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Thread: Two Micrometers Don't Agree

  1. #61
    Boolit Grand Master



    M-Tecs's Avatar
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    Apr 2008
    Location
    Minnesota
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    5,417
    Quote Originally Posted by uscra112 View Post
    The cynic would of course say that the vendors, having won with the lowest bid, sent the Grade B stuff.
    Most of the items I purchased were local purchase. The exception would be the Starrett Dial Calipers. I purchased my first Starrett Dial Cal. in 1978 when I went to tech. school. I never liked it. Compared to a B&S it had no feel. At the time Etalon made them for B&S. Still use it today.

    Later when I was purchasing for the shop I could get Starrett's thru the GSA stock system. Different pots of money so I didn't have to justify them. I still don't like the feel but they are robust and out of 30 your so purchased I never had one fail the initial cal. and only a couple had limited initial cal. so the GSA stuff did better that most.

    I did local purchase three cased sets of carbide faced B&S mics 0-12" with zero limits on initial cal. Worst for initial cal. was Interapid indicators all local purchased thru three different sources. They tended to fail the full range test. They are still my favorite and I true don't care about full range since they are never used in that manor.
    Last edited by M-Tecs; 05-20-2019 at 12:06 PM.
    2nd Amendment of the U.S. Constitution. - "A well regulated Militia, being necessary to the security of a free State, the right of the people to keep and bear Arms, shall not be infringed."

  2. #62
    Boolit Buddy
    Join Date
    Jun 2018
    Posts
    183
    I'm going with M-Tecs & Mr. Morris...

    I'm also a BIG fan of Brown & Sharpe!
    I have a lot of Starrett, which is accurate, but I buy Brown & Sharpe is my personal favorite.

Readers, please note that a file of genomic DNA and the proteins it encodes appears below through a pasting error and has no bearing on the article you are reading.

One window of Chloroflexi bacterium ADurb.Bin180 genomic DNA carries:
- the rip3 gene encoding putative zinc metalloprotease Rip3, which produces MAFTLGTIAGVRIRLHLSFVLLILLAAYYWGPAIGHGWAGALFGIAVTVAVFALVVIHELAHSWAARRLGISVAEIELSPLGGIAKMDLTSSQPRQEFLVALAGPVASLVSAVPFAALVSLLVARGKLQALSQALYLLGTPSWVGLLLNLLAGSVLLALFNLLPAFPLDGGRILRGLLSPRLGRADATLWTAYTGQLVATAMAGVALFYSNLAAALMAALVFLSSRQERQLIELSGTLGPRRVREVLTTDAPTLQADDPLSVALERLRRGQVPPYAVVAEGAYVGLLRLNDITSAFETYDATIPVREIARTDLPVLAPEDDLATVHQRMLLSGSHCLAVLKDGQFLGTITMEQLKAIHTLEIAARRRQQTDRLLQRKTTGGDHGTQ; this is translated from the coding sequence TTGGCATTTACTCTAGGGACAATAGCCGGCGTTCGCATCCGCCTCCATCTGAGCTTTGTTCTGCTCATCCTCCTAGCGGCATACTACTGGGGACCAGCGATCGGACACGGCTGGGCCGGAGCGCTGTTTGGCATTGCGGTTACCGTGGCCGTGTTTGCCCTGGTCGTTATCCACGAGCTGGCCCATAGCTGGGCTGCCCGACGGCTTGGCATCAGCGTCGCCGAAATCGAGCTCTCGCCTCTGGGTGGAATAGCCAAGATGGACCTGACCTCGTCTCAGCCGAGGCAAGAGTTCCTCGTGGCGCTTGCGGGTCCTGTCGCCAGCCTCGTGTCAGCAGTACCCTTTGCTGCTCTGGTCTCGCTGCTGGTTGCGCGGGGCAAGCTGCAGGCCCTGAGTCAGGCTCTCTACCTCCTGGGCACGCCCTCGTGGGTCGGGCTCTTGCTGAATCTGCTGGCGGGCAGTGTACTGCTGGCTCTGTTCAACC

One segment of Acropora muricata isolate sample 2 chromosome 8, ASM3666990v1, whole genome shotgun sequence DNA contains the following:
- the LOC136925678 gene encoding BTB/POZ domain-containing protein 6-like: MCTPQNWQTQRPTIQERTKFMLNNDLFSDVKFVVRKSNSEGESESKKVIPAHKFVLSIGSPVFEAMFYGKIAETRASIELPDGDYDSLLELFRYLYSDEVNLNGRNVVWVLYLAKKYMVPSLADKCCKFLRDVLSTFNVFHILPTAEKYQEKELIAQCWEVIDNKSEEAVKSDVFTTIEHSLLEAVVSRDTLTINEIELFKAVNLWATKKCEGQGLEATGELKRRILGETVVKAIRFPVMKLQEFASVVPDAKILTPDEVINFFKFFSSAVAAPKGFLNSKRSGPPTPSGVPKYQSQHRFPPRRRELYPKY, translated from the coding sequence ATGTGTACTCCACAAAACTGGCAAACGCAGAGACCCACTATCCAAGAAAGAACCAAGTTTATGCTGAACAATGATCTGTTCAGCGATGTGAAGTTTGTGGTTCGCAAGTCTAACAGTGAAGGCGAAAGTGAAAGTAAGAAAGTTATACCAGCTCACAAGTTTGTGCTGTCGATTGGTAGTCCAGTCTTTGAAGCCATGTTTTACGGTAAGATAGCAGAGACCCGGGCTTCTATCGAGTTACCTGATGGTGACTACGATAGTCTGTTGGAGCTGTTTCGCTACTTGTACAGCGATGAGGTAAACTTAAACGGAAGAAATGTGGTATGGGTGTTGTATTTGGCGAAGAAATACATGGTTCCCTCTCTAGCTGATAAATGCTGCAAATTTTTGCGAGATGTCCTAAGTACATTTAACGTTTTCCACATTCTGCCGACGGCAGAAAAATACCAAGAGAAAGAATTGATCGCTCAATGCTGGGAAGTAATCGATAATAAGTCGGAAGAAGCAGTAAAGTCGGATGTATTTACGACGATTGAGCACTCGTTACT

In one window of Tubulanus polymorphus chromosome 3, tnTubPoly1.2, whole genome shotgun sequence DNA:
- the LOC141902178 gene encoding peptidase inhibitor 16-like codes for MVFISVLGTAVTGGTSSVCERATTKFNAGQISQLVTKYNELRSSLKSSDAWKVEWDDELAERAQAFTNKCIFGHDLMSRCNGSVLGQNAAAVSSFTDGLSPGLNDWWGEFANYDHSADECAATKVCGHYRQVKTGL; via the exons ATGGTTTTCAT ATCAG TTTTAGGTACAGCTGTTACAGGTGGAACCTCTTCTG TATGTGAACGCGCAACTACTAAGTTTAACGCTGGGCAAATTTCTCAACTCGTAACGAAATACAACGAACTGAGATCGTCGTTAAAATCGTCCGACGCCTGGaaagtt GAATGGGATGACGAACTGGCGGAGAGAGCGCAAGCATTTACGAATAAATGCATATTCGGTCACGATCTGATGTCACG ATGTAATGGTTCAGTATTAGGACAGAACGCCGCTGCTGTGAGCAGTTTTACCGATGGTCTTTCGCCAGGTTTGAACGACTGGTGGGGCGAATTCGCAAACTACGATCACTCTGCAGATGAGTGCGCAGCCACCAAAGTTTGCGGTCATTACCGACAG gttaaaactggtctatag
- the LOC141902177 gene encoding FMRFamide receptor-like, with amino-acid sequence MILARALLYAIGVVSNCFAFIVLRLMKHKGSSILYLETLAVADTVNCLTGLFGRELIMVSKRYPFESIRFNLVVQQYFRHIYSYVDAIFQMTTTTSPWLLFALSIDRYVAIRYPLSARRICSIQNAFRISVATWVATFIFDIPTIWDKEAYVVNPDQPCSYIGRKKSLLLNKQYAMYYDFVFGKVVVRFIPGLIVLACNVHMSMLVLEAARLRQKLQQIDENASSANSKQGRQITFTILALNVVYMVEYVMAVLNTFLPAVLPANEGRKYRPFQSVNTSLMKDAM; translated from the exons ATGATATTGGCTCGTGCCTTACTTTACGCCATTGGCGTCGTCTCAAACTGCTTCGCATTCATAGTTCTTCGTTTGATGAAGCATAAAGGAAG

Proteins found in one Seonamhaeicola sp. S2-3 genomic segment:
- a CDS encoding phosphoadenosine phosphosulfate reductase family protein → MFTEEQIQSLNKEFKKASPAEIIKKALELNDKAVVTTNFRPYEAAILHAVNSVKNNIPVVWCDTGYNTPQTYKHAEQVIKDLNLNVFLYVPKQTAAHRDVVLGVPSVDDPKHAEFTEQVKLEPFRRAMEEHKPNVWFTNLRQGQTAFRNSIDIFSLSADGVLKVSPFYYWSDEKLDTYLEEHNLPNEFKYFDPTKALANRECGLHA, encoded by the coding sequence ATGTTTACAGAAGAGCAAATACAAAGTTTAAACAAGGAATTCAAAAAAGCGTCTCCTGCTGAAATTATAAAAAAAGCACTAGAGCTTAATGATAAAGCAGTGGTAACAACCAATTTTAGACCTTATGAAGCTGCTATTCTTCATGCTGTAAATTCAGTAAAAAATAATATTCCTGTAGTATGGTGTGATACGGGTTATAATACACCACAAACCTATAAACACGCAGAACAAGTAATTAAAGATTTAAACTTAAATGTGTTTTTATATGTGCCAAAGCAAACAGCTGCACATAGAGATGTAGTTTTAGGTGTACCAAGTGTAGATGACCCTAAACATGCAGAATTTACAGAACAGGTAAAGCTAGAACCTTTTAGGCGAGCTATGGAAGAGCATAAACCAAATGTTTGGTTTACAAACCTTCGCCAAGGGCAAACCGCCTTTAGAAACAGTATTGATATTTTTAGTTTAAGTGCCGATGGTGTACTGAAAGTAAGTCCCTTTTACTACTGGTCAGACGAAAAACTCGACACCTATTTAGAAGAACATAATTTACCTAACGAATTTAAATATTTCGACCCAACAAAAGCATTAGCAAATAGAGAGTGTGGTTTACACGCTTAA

At anvil (Zero) and 1" on a 1" micrometer you know it's accurate at anvil (which measures nothing) and at 1".
    If you are measuring 1" pieces and nothing else, you know it's accurate.

    When you check range of motion, you find the pesky details,
    Pulled threads where some idiot used it for a 'C' clamp,
    You find grit, crud, burrs & wear, particularly where it's been used to measure the same size parts thousands of times, wear at just ONE part of the scale.

    There is a reason machinists keep their tools clean, usually in padded drawers, and LOCKED UP!
    After I spend the money I do on extreme accuracy I don't want some floor sweeping knuckle head to use my micrometer for a hammer or 'C' clamp!
    Or in my case, the idiot was using it as a ground clamp & 'C' clamp while stick welding 1" from the anvil!
    (Ever REALLY want to kill someone? To the point you look around for 'Witnesses'?)

    ---------

    If you are bending brass back into shape 0.0001" isn't a big deal.
    0.0001" off in chamber headspace isn't a big deal.
    If your total tolerance is 0.0001", an entire production run gets rejected.

    To NOT have some kind of standard for a caliper doesn't make sense to me unless your measurements are 'Relative', like using a tapered throat case gauge adapter on a caliper.
    Your 'Standard' is a case that fits your chamber, and you are just looking to see if your cases are +/- what fits.
    A champfered/radiused throat on the adapter makes a direct reading impossible, so what's the point?